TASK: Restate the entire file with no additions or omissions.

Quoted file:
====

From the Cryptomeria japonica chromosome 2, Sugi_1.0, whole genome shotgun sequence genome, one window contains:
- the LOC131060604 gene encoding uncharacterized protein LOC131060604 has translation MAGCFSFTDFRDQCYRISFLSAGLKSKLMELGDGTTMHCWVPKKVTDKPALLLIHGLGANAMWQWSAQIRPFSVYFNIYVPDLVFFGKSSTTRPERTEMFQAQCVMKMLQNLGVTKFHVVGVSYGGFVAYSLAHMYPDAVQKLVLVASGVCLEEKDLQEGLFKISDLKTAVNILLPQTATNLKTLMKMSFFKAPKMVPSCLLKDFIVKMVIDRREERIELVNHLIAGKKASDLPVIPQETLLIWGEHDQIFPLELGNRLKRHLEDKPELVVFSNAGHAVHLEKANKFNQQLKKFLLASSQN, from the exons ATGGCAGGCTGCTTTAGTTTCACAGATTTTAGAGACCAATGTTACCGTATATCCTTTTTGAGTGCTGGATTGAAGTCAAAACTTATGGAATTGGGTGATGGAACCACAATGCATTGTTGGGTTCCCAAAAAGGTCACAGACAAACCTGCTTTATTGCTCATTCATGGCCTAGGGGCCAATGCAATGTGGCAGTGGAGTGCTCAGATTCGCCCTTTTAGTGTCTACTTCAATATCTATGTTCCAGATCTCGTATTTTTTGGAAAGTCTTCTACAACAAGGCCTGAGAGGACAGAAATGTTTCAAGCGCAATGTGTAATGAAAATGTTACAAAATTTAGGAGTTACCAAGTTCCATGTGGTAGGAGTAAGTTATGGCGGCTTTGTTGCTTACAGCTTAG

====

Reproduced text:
From the Cryptomeria japonica chromosome 2, Sugi_1.0, whole genome shotgun sequence genome, one window contains:
- the LOC131060604 gene encoding uncharacterized protein LOC131060604 has translation MAGCFSFTDFRDQCYRISFLSAGLKSKLMELGDGTTMHCWVPKKVTDKPALLLIHGLGANAMWQWSAQIRPFSVYFNIYVPDLVFFGKSSTTRPERTEMFQAQCVMKMLQNLGVTKFHVVGVSYGGFVAYSLAHMYPDAVQKLVLVASGVCLEEKDLQEGLFKISDLKTAVNILLPQTATNLKTLMKMSFFKAPKMVPSCLLKDFIVKMVIDRREERIELVNHLIAGKKASDLPVIPQETLLIWGEHDQIFPLELGNRLKRHLEDKPELVVFSNAGHAVHLEKANKFNQQLKKFLLASSQN, from the exons ATGGCAGGCTGCTTTAGTTTCACAGATTTTAGAGACCAATGTTACCGTATATCCTTTTTGAGTGCTGGATTGAAGTCAAAACTTATGGAATTGGGTGATGGAACCACAATGCATTGTTGGGTTCCCAAAAAGGTCACAGACAAACCTGCTTTATTGCTCATTCATGGCCTAGGGGCCAATGCAATGTGGCAGTGGAGTGCTCAGATTCGCCCTTTTAGTGTCTACTTCAATATCTATGTTCCAGATCTCGTATTTTTTGGAAAGTCTTCTACAACAAGGCCTGAGAGGACAGAAATGTTTCAAGCGCAATGTGTAATGAAAATGTTACAAAATTTAGGAGTTACCAAGTTCCATGTGGTAGGAGTAAGTTATGGCGGCTTTGTTGCTTACAGCTTAG